Web3 – Less trust, more truth
Web3 is “Less trust, more truth”.
We can think of blockchain technology as a digital service without service providers .
When we use Facebook, Google, or do something else, we’re actually using an organization that’s owned by an individual, usually it’s run by a CEO, there’s a group of shareholders who make decisions, we access their services, and they provide us with those services .
In any case, it always involves this intermediate service provider, and these intermediate service providers have absolute control. So if we think of the internet as a big country, the country is actually run by a bunch of dictators, each of them has their own territory, almost feudal. And the reality is that we need to move beyond this very feudal system because, as we’ve found in the past, it’s not the best for innovation.
Web3 is a trustless paradigm where I don’t need to trust someone to know what the outcome will be in order to make a decision . I can understand for myself how the world works well enough to make this decision. I don’t need to give my benefits to other people who use it for me and trust that they will do it in a way that is good for me.
Sometimes I start my talk with a quote from Buckminster Fuller: You can’t change the world by fighting. The way to change the world is basically to create a new paradigm that makes the old way of doing things irrelevant. Back in 2013, when I first really understood how blockchain works, how Bitcoin works, I started to realize that this was a new paradigm. It’s a paradigm that will invalidate the way we work, and the way it’s been working for the past few hundred years. That’s what got me excited, that’s what got me involved.
What will the world of Web 3.0 look like in 10 or 20 years? I want a world where we have more sovereignty over our interactions with each other and our own decisions .
In my opinion, the internet has helped a lot of institutions consolidate their power and become more decentralized. Some of them are new institutions, like Twitter and Facebook, but there are also banks and governments. Some governments are doing certain things that are not necessarily in the interest of individuals, but because of technology, governments can do them. For example, Snowden’s revelations in 2013 exposed the United States’ surveillance of the world.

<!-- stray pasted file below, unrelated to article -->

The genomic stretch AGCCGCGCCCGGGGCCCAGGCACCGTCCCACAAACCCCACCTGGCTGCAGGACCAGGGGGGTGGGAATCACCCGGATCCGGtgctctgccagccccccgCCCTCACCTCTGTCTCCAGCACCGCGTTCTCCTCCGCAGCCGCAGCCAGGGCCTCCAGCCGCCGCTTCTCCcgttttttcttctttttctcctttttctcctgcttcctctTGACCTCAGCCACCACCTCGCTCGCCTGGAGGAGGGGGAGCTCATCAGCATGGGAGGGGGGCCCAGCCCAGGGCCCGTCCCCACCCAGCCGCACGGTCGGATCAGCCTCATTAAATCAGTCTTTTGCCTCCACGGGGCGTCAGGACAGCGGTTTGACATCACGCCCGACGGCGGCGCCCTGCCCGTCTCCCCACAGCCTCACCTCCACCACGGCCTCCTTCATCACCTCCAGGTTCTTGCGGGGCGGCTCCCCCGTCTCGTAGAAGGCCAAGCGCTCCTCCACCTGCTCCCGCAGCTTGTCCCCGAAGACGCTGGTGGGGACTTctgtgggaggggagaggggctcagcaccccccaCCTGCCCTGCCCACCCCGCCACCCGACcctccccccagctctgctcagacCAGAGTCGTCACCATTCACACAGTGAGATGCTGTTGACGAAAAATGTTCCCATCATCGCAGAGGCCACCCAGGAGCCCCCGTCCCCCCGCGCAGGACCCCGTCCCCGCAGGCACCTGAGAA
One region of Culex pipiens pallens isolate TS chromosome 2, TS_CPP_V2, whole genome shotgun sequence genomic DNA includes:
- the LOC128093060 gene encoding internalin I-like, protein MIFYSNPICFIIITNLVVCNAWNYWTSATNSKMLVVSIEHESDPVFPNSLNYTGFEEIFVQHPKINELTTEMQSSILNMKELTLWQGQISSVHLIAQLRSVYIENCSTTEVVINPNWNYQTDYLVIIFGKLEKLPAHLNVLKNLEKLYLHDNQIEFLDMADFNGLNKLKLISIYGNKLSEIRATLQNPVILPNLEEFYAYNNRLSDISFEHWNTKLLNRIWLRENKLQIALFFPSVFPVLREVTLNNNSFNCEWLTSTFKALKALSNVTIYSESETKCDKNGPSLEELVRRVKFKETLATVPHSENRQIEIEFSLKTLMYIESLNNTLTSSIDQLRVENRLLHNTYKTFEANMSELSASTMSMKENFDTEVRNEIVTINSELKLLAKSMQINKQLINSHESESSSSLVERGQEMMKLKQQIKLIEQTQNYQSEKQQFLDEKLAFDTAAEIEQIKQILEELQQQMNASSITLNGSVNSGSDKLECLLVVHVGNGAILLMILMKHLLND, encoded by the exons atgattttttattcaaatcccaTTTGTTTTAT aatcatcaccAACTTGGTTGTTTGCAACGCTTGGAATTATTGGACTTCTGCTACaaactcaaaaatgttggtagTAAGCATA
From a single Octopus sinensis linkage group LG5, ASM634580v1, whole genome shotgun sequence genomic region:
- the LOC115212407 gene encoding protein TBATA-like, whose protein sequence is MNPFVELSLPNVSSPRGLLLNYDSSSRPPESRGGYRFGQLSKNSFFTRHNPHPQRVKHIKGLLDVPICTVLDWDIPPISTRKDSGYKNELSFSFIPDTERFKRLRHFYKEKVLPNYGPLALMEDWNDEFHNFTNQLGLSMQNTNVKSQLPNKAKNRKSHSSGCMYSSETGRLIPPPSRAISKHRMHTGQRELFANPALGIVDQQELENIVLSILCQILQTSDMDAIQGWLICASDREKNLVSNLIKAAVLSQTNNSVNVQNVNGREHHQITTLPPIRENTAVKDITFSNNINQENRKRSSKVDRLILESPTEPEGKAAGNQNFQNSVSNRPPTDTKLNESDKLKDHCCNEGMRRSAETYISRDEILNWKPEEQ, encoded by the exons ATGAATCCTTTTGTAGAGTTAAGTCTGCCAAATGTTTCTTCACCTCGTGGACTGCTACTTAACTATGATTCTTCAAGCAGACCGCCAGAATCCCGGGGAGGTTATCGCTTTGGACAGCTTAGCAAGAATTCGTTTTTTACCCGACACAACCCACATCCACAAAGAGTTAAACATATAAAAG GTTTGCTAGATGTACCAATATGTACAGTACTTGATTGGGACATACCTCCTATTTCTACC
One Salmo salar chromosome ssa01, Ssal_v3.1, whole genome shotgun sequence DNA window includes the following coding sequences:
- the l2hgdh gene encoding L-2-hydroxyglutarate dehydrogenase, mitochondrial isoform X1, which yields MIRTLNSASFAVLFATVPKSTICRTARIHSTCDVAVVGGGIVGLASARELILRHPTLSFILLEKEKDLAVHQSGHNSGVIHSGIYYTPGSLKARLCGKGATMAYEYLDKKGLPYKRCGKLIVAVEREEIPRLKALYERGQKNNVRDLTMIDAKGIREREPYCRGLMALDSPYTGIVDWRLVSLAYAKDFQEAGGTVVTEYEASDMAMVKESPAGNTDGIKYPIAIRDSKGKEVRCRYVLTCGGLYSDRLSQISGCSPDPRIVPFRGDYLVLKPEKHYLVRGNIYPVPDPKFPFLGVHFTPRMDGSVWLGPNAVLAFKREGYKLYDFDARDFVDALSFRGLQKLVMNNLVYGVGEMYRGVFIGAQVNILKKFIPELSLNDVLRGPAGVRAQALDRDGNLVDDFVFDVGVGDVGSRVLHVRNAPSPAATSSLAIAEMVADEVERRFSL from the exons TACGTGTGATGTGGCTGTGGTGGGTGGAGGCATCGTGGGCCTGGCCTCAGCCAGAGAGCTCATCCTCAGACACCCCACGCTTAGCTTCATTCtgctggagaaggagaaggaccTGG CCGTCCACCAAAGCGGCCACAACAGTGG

I think we should fight back technically so that we don’t get reduced to a very small group of people with almost all the power in the world, because that creates a huge risk of systemic failure. When you put so much power in the hands of someone, that person can make mistakes, do the wrong thing, or even go crazy, which is a big problem for the whole world.
Polkadot has a “free execution model”
One of my goals with Polkadot is to completely eliminate the need for mainstream adopters to use cryptographic tokens. This is a huge difference between Polkadot’s “free execution model” and the smart contract transaction execution model introduced by Ethereum .
In an economic sense, users of applications built on Ethereum are being enslaved by Ethereum. These users must own Ether, and usually some other token, on Ethereum to use any application built with Ethereum smart contracts. That’s a huge limitation… Imagine if you had to pay Google a tenth of a cent for your electricity every time you searched on Google, which of course wouldn’t work. I think a smart contract platform like Ethereum, it’s very difficult to achieve real mainstream adoption, it’s very difficult to be adopted by billions of users.
On Polkadot, the parachain pays for the system, so users of the blockchain don’t have to hold tokens or pay for applications. As an app provider, you gain more freedom. There is economic freedom, which does not require users to have access to DOT tokens, as Ethereum requires, and technical freedom that allows you to actually use the full blockchain capabilities.